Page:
Below is testimony by Mark Carney before the Finance Committee of December 7, 2007, less than a year ago, in which Mark Carney is extolling the virtues of investing in Canada’s stock market whose yield is less than 2%, versus owning income trusts that typically yielded 8- 12% and whose investment returns were dependent on the real world and not the speculative nature of Canada’s TSX, whose value has declined precipitously since Mark Carney made these pandering comments, consistent with the Bucket Shop operator that he is.

By the way, the Stephen Harper government has never provided the proof for its policy, namely the allegation that income trusts cause tax leakage. That’s because that allegation is an outright lie. Meanwhile the loss of $35 billion in Canadians’ life savings is nothing short of a fraud. A fraud that Mark Carney is at the centre of and needs to be held to accountable to:

Hon. Garth Turner:
Mr. Carney, you've been called the architect of the Conservative government's income trust strategy and I'm wondering if that's a fair characterization.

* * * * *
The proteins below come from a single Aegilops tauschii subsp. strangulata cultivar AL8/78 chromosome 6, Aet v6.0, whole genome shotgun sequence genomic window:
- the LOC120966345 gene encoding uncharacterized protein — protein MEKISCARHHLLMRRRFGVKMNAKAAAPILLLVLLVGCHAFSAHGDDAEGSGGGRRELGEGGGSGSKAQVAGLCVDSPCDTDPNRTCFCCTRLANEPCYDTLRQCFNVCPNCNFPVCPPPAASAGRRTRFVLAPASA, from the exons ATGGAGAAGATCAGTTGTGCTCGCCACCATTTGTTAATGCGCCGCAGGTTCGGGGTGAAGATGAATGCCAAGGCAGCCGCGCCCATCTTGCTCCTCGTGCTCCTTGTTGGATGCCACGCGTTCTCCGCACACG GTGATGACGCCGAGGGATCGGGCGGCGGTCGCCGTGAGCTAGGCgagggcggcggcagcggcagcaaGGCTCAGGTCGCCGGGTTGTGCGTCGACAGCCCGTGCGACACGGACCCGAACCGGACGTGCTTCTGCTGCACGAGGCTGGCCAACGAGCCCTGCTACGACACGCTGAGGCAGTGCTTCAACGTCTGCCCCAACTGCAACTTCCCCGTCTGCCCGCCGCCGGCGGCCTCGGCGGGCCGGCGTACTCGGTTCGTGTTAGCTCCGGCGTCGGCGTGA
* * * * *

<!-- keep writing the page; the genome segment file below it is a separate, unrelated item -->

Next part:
Mr. Mark Carney:
I was a senior civil servant, as you know, in the Department of Finance. Quite frankly, I was a senior civil servant under the previous Liberal government, and under the current Conservative government. I ran the last five budgets and all tax decisions that were put forth by both governments I think it's safe to say I was involved in, yes.

Hon. Garth Turner
: In terms of income trusts you basically gave the same advice to Finance Minister Goodale as you gave to Finance Minister Flaherty.

Mr. Mark Carney:
I gave the best advice I could to both finance ministers.

Hon. Garth Turner:
Was it similar?

Mr. Mark Carney:
The advice of civil servants to their ministers is covered by Cabinet confidence. That's the way the system works and I gave the best advice that I could to those ministers.

Hon. Garth Turner:
A year after the decision more than $40 billion in Canadian trusts have basically been sold and it would appear that the better part of a billion dollars worth of tax revenue is not flowing into government treasury that was before.

Given that, I have two questions. One, did you anticipate the consequences of the advice that you gave the minister? Secondly, how can you consider to be anything other than a failure?